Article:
Monday, May 26, 2008

DirectX Skeletal Mesh Cont.

I've been making progress on my animation. So far I can add bones and frames and animate the bones. See this video of my first animation of a hand.

This was using four key frames. My next task will be to clean up the code, and save the bone animation to file for reloading. After that I'll start working on attaching geometry to the skeleton. Woo Hoo! Can you tell I'm having lots of fun?

I'm pretty sure the attached mesh will have issues in certain areas but I'm hoping that within a few weeks I'll have my first animated mesh and shortly after that my first animated .x file. My goal here is to create a walk sequence and load the animated mesh into a demo game engine. I still haven't figured out how I'm going to let the user edit the geometry. That's going to be quite a shift in process flow. Oh well.

Happy Coding!


Tuesday, May 06, 2008

DirectX Skeletal System

Now that I'm able to create static meshes, I've begun developing a skeletal system that will allow me to animate them. (See screenshot)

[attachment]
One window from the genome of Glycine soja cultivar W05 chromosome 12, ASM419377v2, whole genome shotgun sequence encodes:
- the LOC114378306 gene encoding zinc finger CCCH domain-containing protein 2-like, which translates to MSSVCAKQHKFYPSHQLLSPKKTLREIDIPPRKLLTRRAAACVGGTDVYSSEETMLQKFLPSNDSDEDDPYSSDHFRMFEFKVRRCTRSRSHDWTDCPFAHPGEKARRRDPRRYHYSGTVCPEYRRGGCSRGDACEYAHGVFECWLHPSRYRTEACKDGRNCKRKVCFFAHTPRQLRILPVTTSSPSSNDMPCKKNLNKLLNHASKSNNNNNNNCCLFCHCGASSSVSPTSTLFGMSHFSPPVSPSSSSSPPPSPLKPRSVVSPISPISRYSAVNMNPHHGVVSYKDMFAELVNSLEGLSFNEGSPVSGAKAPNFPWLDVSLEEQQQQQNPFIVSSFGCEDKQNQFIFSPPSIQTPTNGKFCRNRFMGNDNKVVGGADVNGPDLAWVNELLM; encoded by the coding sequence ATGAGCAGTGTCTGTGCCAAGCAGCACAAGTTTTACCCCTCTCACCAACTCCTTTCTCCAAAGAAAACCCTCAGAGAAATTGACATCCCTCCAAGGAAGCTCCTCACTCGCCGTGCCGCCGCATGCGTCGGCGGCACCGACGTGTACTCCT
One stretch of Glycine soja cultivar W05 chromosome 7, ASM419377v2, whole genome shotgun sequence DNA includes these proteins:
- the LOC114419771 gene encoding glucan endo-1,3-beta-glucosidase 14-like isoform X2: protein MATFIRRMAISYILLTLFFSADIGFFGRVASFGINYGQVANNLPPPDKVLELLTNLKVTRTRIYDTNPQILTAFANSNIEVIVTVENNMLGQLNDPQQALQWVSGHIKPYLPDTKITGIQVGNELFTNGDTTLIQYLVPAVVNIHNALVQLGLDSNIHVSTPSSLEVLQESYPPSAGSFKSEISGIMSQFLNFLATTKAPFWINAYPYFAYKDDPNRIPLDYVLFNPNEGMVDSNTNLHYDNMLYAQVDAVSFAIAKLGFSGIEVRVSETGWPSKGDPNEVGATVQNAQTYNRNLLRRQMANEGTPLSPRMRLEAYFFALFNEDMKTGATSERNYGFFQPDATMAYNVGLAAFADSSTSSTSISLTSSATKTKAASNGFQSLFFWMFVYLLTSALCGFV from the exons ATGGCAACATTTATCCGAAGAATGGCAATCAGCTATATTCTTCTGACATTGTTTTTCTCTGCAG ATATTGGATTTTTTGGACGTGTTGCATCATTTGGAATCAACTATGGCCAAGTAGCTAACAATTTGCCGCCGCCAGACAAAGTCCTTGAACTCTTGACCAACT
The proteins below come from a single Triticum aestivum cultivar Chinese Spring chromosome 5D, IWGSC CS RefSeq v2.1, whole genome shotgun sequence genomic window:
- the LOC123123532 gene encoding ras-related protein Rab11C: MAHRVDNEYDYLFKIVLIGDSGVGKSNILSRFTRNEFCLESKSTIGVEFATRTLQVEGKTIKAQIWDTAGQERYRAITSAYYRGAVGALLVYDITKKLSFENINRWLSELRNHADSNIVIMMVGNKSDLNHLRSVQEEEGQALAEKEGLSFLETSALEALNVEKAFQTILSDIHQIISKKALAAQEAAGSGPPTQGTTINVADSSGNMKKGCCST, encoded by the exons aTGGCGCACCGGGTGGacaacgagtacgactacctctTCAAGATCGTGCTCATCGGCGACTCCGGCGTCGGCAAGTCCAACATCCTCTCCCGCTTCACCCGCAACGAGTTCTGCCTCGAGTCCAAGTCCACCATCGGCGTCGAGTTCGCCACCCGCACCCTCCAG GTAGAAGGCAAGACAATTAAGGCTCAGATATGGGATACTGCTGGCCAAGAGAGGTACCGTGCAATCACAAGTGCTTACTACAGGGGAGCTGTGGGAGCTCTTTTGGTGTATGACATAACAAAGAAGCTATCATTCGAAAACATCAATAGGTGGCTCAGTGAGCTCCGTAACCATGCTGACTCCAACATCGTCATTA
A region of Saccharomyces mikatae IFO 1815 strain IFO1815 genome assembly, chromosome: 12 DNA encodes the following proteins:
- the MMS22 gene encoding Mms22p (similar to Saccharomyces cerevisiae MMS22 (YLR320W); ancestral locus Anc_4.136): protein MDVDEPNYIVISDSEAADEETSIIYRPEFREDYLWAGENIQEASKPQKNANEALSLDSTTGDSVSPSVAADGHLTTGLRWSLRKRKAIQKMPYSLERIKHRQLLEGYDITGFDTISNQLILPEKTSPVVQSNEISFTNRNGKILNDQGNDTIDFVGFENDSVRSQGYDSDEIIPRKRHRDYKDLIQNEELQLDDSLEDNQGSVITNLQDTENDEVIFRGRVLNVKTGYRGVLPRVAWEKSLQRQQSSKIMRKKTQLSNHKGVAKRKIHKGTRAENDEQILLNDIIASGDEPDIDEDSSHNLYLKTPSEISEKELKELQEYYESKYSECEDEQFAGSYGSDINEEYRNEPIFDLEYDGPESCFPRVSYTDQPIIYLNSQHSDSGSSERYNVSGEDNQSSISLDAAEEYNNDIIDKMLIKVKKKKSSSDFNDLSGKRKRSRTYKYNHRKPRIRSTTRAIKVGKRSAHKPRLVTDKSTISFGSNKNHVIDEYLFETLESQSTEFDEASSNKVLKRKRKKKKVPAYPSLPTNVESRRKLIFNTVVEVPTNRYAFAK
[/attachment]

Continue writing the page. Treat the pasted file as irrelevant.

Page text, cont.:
Next, I'll add gizmos to manipulate the bones, including forward and inverse kinematics, and start playing with key frames and animation.

The last stage involves attaching the mesh to the skeleton. In some areas it will be necessary to assign vertices to multiple bones to smooth the animation a little.

I would be happy to here from some of you on what features you feel are essential in a skeletal system. Is path-based movement important or is it easier to create a few key frames? Do you break up your sequences on the mesh for different body parts so they can be combined? For example, the character can play the run sequence AND the eat sequence at the same time?

Fun stuff! I'll probably be working on this area for the rest of the year.

Slightly off the subject, the best character editor that I ever saw was the character creator in City of Villains. Another good one was in the Spore Video created by Will Wright, the maker of Sims.

Happy Coding!